What does love look like?
Some think of heart shapes and bunny rabbits, there’s a lot of pink and red and purple notes at times, that whole color spectrum fitting neatly over the spectrum of emotions that the word itself evokes; there are flowers, sprawling paintings, anxious hands, intricate postcards, awkward poems delivered with fluttering lips, etc., etc.
Through thousands of years, love took different shapes and forms, and while love is personal, its universal symbols ring personal to us, each with connotations that reach farther than one could expect. Today, there’s a need (yearning? pining?) for empathy, compassion, connection, and a lot of things that fall under the umbrella of the big L.
Maybe this article will help your next amorous-themed promo campaign to reach beyond pink hearts et al. Maybe it will help your brand to be more loving. Or maybe it’ll help disperse the homogenous visual language of branding for sex shops and everything adjacent.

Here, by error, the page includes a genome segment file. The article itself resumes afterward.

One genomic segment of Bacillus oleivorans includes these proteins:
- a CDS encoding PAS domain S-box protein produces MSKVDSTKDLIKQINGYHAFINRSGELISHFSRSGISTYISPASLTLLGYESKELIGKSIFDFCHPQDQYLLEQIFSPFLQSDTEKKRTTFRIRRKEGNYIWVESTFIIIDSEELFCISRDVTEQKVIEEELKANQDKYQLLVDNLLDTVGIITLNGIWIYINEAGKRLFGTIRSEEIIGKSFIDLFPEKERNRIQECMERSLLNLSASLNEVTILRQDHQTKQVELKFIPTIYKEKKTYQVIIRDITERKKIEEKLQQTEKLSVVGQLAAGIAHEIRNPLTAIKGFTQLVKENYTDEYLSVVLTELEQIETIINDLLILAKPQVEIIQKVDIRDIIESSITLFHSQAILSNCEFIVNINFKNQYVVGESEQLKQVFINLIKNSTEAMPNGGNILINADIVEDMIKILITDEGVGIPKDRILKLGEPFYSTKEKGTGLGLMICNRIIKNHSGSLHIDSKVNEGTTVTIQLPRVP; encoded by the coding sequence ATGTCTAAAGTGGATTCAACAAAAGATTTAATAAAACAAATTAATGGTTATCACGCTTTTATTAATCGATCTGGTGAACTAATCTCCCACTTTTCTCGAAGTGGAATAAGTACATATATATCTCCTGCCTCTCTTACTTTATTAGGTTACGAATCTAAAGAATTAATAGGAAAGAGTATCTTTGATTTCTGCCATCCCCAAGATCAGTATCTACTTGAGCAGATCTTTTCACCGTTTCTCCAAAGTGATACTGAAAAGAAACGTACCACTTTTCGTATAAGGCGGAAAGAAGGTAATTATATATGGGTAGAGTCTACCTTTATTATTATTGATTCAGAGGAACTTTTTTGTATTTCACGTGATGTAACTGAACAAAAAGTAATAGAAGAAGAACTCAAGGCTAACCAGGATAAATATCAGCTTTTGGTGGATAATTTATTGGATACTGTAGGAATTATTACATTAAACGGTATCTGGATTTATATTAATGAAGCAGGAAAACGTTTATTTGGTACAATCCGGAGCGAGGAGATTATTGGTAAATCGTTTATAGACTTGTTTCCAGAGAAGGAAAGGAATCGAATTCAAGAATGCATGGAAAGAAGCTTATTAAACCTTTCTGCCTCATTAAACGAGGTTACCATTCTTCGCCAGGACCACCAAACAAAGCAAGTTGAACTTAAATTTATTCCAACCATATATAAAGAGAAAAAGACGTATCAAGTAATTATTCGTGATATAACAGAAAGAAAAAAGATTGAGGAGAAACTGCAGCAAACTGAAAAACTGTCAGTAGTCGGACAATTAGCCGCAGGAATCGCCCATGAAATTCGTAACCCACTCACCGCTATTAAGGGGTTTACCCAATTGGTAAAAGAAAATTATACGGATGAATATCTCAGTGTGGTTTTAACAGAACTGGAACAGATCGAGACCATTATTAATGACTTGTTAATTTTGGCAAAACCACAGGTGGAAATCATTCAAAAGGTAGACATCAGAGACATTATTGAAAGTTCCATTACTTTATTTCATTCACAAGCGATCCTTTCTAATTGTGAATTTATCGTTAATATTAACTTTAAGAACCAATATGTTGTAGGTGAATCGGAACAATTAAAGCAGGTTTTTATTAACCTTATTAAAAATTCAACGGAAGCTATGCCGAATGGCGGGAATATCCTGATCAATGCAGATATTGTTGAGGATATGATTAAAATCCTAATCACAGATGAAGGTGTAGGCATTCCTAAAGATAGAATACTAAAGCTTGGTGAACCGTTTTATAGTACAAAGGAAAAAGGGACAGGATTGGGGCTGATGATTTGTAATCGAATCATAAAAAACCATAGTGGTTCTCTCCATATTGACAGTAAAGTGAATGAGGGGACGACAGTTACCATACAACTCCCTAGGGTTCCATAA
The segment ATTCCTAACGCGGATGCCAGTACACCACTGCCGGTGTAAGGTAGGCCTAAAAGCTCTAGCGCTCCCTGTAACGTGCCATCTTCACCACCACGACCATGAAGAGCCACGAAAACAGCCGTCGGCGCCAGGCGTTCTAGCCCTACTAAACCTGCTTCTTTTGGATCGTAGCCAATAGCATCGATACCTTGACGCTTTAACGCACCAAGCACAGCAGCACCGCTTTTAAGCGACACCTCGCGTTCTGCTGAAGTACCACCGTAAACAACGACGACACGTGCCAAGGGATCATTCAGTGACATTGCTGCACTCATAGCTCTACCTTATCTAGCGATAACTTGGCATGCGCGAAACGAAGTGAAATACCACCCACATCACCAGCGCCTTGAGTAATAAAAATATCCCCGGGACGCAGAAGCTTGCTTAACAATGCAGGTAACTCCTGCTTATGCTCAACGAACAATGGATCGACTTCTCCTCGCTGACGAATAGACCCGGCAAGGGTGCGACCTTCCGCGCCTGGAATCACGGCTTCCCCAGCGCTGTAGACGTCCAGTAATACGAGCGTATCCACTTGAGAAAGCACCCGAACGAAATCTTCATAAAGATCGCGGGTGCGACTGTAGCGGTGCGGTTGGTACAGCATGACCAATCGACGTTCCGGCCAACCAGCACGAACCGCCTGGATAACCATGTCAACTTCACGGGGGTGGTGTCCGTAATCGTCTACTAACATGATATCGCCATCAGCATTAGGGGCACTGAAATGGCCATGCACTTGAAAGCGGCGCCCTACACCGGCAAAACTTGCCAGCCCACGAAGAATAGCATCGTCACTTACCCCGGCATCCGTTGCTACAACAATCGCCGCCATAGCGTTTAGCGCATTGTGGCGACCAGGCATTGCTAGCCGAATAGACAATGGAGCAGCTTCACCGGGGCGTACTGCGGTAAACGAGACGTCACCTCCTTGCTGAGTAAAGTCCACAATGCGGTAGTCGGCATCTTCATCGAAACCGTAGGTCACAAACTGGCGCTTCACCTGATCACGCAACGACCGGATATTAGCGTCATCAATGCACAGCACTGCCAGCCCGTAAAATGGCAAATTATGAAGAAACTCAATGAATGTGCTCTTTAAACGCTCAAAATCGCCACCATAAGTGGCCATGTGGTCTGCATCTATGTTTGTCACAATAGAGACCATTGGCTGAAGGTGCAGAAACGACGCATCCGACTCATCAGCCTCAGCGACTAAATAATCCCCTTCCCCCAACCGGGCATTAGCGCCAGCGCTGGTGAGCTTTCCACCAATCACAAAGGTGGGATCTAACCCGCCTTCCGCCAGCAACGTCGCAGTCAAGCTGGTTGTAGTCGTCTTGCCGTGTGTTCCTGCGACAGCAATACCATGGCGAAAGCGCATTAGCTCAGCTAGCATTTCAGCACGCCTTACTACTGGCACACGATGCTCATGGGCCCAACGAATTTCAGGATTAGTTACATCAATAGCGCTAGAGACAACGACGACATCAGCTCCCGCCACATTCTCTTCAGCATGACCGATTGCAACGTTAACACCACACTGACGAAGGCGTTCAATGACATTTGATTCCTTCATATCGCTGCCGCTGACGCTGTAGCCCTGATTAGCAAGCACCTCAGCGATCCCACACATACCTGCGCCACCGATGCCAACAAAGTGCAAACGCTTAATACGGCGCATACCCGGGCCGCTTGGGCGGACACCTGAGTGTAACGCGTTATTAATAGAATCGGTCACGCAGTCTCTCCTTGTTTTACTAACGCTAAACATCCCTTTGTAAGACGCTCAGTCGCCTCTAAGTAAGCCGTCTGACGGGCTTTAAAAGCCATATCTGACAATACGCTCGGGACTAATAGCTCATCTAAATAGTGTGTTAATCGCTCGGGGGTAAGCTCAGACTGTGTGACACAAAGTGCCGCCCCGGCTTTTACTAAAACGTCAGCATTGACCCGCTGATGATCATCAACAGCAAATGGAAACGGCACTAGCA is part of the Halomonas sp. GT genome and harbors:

1000 BC Cave Paintings
Even before we had all these lofty and contradicting ideas about love, we already had some depictions of it. Here’s an engraving that is believed to represent "sacred marriage", a ritual ensuring fertility among livestock, with the figures embracing and holding hands.
Antiquity: Eros and Cupid
We still live with plenty of remnants of the Greco-Roman culture (even if Mars has been denigrated to being not anyone’s first choice of a candy bar), and the lasting to this day personification of love — Eros/Cupid.
Eros was depicted as a young winged man, and only over time did the depictions armed with bows and arrows become more common. While originally a primordial being, the myths of Eros progressively showed him more as playful and mischievous, and he kept getting younger and younger in his depictions, which eventually lead to Cupid.